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1873-1949. Scottish NT and patristic scholar. Educated at Aberdeen and Cambridge universities (where he was respectively influenced by W.M. Ramsay and J.E.B. Mayor), Souter was Yates professor of NT Greek and exegesis at Mansfield College, Oxford (1903-11), then regius professor of humanity, Aberdeen University (1911-37). He is widely known for his trilogy of handbooks to the study of the Greek NT: the Oxford Greek Testament (1910; rev. ed., 1947), in which he provided a select apparatus criticus for the text presumed to underlie the of 1881; The Text and (1913; posthumous revision, 1954); and A Pocket Lexicon to the Greek (1916).
But his most important work was done in the study of the Latin Fathers, especially the commentators on the Pauline epistles-a field where two great interests, the Latin language and Paul, converged; cf. his Princeton Stone Lectures, The Earliest Latin Commentaries on the Epistles of St. Paul (1927). Two outstanding achievements in this field were (1) his demonstration in A Study of Ambrosiaster (1905) that the author of the pseudo-Ambrosian commentaries on Paul (called “Ambrosiaster”* since Erasmus's time) was identical with the author of the pseudo-Augustinian Quaestiones Veteris et Noui Testamenti (which he edited for the Vienna Corpus Scriptorum Ecclesiasticorum Latinorum, 1908), and (2) his recovery and publication of the original text of Pelagius's expositions of the Pauline epistles (2 vols., 1922, 1926; with the pseudo-Jerome interpolations, 1931). His Glossary of Later Latin to a.d. 600 (1949) presents the quintessence of over half a century's research in Latin lexicography.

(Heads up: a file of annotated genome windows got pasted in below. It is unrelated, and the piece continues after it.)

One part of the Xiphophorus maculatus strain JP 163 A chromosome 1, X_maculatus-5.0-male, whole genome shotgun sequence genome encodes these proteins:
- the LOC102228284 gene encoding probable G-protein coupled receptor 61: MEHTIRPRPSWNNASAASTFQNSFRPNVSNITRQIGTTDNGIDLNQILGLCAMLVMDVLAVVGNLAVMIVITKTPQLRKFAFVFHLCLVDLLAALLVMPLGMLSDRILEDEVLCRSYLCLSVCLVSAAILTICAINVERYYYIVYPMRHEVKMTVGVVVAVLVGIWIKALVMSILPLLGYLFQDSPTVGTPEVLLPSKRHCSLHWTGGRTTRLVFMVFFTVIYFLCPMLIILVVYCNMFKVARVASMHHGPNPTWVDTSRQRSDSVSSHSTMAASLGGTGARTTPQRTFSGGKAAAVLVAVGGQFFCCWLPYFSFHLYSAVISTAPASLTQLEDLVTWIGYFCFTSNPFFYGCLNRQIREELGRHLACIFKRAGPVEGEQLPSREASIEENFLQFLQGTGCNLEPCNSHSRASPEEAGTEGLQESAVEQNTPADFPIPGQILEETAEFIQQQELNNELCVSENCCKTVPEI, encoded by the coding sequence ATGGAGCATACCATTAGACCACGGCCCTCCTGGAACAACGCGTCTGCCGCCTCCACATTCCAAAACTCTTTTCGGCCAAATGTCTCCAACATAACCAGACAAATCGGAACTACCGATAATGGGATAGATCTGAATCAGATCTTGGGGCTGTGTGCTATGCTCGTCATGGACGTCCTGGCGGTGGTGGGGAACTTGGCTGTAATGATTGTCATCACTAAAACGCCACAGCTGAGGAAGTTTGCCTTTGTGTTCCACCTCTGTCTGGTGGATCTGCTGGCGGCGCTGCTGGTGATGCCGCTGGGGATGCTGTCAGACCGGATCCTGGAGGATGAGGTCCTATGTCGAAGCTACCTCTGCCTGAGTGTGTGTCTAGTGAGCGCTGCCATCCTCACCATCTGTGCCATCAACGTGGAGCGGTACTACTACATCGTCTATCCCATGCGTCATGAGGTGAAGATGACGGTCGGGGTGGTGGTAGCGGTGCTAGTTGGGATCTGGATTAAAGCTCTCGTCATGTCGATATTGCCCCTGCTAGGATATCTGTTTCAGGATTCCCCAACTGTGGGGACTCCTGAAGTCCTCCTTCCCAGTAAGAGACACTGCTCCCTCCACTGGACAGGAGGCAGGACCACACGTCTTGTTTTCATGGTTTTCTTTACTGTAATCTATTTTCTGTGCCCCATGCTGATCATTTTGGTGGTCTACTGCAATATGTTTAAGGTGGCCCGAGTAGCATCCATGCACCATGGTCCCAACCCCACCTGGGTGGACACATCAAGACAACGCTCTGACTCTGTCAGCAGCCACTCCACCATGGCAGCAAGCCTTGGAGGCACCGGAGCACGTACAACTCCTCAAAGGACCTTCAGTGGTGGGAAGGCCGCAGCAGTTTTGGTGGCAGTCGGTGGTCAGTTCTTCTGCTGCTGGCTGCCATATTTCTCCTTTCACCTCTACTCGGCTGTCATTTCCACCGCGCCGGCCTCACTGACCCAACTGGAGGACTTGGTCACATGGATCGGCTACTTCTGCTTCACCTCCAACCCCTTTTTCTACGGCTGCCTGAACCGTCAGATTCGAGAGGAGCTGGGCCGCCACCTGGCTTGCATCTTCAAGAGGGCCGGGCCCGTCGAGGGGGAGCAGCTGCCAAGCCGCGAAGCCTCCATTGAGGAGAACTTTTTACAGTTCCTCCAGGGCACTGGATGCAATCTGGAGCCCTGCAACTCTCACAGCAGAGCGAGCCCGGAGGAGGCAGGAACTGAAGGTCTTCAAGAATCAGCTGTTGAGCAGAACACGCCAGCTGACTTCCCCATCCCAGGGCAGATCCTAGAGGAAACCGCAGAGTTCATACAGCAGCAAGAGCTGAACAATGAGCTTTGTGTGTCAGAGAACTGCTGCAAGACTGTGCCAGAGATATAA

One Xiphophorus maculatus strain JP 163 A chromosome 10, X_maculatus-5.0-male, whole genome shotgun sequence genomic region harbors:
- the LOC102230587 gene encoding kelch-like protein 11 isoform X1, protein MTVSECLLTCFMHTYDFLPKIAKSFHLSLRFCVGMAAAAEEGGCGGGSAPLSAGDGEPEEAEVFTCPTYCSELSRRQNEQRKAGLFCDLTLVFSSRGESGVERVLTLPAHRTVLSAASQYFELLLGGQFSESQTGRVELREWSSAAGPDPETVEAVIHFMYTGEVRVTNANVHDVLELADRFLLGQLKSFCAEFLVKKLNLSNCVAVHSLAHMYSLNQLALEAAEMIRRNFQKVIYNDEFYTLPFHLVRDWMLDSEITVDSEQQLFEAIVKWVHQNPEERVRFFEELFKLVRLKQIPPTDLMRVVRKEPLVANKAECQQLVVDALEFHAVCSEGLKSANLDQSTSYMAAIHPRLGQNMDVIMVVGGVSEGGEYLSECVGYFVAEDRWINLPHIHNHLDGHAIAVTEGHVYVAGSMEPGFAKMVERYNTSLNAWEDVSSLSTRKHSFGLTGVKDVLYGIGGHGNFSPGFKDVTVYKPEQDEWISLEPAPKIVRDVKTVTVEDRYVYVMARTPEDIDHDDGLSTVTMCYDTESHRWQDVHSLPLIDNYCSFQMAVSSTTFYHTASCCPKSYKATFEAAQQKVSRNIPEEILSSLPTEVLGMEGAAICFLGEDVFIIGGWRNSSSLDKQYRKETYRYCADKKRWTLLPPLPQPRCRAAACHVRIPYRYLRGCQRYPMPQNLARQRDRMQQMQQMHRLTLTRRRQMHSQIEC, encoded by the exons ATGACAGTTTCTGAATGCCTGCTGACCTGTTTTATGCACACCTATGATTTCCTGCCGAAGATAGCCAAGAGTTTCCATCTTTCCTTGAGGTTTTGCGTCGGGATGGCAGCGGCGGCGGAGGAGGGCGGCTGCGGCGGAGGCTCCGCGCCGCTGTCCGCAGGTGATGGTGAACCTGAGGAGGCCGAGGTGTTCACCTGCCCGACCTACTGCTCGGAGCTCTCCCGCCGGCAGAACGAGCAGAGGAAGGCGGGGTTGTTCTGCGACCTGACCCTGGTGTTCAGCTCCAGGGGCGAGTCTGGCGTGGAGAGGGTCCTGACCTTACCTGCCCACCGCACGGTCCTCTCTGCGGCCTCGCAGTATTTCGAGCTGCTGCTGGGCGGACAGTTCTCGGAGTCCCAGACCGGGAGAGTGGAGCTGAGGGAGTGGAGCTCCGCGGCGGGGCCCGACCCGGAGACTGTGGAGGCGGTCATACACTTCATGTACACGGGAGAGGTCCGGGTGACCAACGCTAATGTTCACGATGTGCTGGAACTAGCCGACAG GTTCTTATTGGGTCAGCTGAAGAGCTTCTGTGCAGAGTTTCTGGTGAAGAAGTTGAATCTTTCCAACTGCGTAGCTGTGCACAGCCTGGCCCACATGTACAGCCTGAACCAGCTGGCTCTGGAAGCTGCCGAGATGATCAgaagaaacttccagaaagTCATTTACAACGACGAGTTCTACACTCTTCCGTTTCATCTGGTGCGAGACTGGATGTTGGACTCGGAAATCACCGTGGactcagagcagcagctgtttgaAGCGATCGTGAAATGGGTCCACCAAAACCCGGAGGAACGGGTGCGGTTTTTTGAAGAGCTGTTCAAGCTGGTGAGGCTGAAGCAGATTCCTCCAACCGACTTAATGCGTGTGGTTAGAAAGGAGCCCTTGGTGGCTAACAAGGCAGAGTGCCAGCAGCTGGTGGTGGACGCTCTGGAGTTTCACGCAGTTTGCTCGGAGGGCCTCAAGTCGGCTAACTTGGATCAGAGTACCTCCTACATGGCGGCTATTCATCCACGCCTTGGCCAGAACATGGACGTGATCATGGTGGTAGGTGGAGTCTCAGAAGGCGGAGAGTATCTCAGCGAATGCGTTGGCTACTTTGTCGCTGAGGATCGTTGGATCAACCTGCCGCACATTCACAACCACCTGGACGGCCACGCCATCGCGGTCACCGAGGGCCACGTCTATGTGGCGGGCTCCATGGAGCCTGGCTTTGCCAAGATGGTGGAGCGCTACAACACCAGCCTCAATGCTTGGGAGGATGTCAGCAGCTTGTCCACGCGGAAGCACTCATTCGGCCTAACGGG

See Memoir by R.J. Getty in Aberdeen University Review 33 (1949-50), pp. 117-24.